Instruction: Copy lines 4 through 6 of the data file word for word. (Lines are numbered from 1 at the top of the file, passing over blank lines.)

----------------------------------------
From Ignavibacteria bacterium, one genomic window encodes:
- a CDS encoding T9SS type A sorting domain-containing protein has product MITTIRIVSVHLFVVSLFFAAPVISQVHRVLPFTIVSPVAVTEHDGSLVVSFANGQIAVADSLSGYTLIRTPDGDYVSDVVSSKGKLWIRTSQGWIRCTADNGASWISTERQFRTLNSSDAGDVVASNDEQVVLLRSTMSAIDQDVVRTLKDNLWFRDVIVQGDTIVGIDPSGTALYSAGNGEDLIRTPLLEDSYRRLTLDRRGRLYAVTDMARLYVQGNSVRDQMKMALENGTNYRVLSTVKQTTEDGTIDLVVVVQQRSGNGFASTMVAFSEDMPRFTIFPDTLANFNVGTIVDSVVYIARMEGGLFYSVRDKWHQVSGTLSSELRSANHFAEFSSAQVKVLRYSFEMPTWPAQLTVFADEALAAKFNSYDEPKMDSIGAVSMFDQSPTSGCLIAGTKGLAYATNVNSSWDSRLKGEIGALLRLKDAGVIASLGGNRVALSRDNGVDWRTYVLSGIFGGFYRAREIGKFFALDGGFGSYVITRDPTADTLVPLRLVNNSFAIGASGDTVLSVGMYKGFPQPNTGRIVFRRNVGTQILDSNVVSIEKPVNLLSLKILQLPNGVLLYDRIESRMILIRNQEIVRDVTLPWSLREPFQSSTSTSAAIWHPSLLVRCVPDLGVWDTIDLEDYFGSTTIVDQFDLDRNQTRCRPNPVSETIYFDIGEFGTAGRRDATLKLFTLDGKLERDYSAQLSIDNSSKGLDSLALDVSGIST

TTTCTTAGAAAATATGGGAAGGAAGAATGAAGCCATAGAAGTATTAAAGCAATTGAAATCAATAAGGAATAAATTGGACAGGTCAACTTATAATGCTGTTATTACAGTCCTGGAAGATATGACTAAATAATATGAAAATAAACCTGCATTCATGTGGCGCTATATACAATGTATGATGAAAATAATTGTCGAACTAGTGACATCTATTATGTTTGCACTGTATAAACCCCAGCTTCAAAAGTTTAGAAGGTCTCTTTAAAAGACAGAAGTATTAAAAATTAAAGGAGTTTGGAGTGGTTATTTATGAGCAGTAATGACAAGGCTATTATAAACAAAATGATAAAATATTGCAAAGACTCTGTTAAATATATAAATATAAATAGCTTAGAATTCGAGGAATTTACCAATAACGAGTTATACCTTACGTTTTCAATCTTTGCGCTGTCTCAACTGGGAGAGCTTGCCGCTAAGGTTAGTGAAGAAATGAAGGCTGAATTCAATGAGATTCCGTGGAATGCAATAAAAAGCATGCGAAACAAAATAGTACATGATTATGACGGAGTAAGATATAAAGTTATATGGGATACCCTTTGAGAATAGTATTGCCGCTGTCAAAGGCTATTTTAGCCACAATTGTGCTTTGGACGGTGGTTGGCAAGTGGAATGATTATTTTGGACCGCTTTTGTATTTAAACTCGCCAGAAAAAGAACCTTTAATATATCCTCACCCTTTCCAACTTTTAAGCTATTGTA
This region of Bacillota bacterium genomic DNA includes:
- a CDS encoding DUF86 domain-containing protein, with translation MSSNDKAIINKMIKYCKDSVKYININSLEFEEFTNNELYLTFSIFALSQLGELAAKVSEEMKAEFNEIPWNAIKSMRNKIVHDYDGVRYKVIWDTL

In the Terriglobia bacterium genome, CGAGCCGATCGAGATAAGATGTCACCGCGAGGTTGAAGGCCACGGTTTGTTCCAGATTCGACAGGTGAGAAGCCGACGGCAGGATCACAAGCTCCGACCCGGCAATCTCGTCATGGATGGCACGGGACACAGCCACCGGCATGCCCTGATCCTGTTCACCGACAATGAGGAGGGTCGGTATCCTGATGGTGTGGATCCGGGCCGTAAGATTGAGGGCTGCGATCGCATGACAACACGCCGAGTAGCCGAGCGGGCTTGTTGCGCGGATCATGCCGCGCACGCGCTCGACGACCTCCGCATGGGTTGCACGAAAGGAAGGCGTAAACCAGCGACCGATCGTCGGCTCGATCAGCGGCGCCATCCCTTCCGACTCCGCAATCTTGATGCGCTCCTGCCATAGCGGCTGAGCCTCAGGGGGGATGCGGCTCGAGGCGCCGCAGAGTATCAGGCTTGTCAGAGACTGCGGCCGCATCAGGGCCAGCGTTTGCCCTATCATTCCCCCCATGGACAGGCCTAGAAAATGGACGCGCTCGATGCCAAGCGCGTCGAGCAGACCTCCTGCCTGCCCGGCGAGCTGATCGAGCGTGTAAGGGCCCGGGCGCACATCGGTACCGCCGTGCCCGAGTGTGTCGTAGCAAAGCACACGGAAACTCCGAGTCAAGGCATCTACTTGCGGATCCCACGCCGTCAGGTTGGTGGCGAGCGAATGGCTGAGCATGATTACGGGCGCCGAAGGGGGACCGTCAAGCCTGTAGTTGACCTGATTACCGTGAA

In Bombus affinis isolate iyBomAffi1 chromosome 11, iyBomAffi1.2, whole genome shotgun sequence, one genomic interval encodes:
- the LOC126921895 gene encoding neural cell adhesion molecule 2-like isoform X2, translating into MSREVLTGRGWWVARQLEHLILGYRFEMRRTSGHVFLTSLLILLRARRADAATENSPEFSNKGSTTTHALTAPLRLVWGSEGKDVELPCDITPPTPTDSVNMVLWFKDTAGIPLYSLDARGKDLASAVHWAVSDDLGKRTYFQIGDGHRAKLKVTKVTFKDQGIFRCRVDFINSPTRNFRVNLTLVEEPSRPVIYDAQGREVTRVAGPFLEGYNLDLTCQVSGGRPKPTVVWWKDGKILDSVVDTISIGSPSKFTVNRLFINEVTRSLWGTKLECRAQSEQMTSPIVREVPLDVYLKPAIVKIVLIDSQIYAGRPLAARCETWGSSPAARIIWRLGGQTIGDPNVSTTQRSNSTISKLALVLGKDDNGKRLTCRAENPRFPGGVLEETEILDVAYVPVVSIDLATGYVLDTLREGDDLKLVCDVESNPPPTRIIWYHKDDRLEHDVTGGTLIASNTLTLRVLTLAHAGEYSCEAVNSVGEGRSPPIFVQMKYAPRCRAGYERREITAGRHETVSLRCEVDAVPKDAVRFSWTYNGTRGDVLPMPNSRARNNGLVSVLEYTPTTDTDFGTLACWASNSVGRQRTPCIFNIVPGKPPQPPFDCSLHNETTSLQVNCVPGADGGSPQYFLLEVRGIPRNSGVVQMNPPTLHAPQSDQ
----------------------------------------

This region of Bacillota bacterium genomic DNA includes:
- a CDS encoding DUF86 domain-containing protein, with translation MSSNDKAIINKMIKYCKDSVKYININSLEFEEFTNNELYLTFSIFALSQLGELAAKVSEEMKAEFNEIPWNAIKSMRNKIVHDYDGVRYKVIWDTL

In the Terriglobia bacterium genome, CGAGCCGATCGAGATAAGATGTCACCGCGAGGTTGAAGGCCACGGTTTGTTCCAGATTCGACAGGTGAGAAGCCGACGGCAGGATCACAAGCTCCGACCCGGCAATCTCGTCATGGATGGCACGGGACACAGCCACCGGCATGCCCTGATCCTGTTCACCGACAATGAGGAGGGTCGGTATCCTGATGGTGTGGATCCGGGCCGTAAGATTGAGGGCTGCGATCGCATGACAACACGCCGAGTAGCCGAGCGGGCTTGTTGCGCGGATCATGCCGCGCACGCGCTCGACGACCTCCGCATGGGTTGCACGAAAGGAAGGCGTAAACCAGCGACCGATCGTCGGCTCGATCAGCGGCGCCATCCCTTCCGACTCCGCAATCTTGATGCGCTCCTGCCATAGCGGCTGAGCCTCAGGGGGGATGCGGCTCGAGGCGCCGCAGAGTATCAGGCTTGTCAGAGACTGCGGCCGCATCAGGGCCAGCGTTTGCCCTATCATTCCCCCCATGGACAGGCCTAGAAAATGGACGCGCTCGATGCCAAGCGCGTCGAGCAGACCTCCTGCCTGCCCGGCGAGCTGATCGAGCGTGTAAGGGCCCGGGCGCACATCGGTACCGCCGTGCCCGAGTGTGTCGTAGCAAAGCACACGGAAACTCCGAGTCAAGGCATCTACTTGCGGATCCCACGCCGTCAGGTTGGTGGCGAGCGAATGGCTGAGCATGATTACGGGCGCCGAAGGGGGACCGTCAAGCCTGTAGTTGACCTGATTACCGTGAA